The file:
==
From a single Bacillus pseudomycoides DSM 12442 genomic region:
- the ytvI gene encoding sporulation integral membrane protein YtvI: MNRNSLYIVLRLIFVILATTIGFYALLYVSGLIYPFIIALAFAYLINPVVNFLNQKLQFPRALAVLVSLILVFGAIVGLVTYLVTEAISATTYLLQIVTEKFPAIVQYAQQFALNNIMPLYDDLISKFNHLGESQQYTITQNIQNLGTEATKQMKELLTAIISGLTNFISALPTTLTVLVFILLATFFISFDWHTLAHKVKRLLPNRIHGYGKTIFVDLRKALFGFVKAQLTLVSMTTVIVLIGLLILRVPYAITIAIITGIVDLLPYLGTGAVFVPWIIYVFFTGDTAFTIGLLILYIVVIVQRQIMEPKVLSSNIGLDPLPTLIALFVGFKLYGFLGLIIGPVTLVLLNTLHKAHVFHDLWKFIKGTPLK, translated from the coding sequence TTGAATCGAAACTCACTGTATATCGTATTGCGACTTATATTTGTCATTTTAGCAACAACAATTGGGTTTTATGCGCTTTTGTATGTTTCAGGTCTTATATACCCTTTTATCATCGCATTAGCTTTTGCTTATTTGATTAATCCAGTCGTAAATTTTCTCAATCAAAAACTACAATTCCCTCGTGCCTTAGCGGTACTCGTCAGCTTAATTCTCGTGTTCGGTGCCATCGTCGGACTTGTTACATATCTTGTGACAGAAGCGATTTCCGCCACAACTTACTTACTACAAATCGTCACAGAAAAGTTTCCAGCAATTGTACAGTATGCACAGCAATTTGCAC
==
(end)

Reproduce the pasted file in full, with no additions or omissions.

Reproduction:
From a single Bacillus pseudomycoides DSM 12442 genomic region:
- the ytvI gene encoding sporulation integral membrane protein YtvI: MNRNSLYIVLRLIFVILATTIGFYALLYVSGLIYPFIIALAFAYLINPVVNFLNQKLQFPRALAVLVSLILVFGAIVGLVTYLVTEAISATTYLLQIVTEKFPAIVQYAQQFALNNIMPLYDDLISKFNHLGESQQYTITQNIQNLGTEATKQMKELLTAIISGLTNFISALPTTLTVLVFILLATFFISFDWHTLAHKVKRLLPNRIHGYGKTIFVDLRKALFGFVKAQLTLVSMTTVIVLIGLLILRVPYAITIAIITGIVDLLPYLGTGAVFVPWIIYVFFTGDTAFTIGLLILYIVVIVQRQIMEPKVLSSNIGLDPLPTLIALFVGFKLYGFLGLIIGPVTLVLLNTLHKAHVFHDLWKFIKGTPLK, translated from the coding sequence TTGAATCGAAACTCACTGTATATCGTATTGCGACTTATATTTGTCATTTTAGCAACAACAATTGGGTTTTATGCGCTTTTGTATGTTTCAGGTCTTATATACCCTTTTATCATCGCATTAGCTTTTGCTTATTTGATTAATCCAGTCGTAAATTTTCTCAATCAAAAACTACAATTCCCTCGTGCCTTAGCGGTACTCGTCAGCTTAATTCTCGTGTTCGGTGCCATCGTCGGACTTGTTACATATCTTGTGACAGAAGCGATTTCCGCCACAACTTACTTACTACAAATCGTCACAGAAAAGTTTCCAGCAATTGTACAGTATGCACAGCAATTTGCAC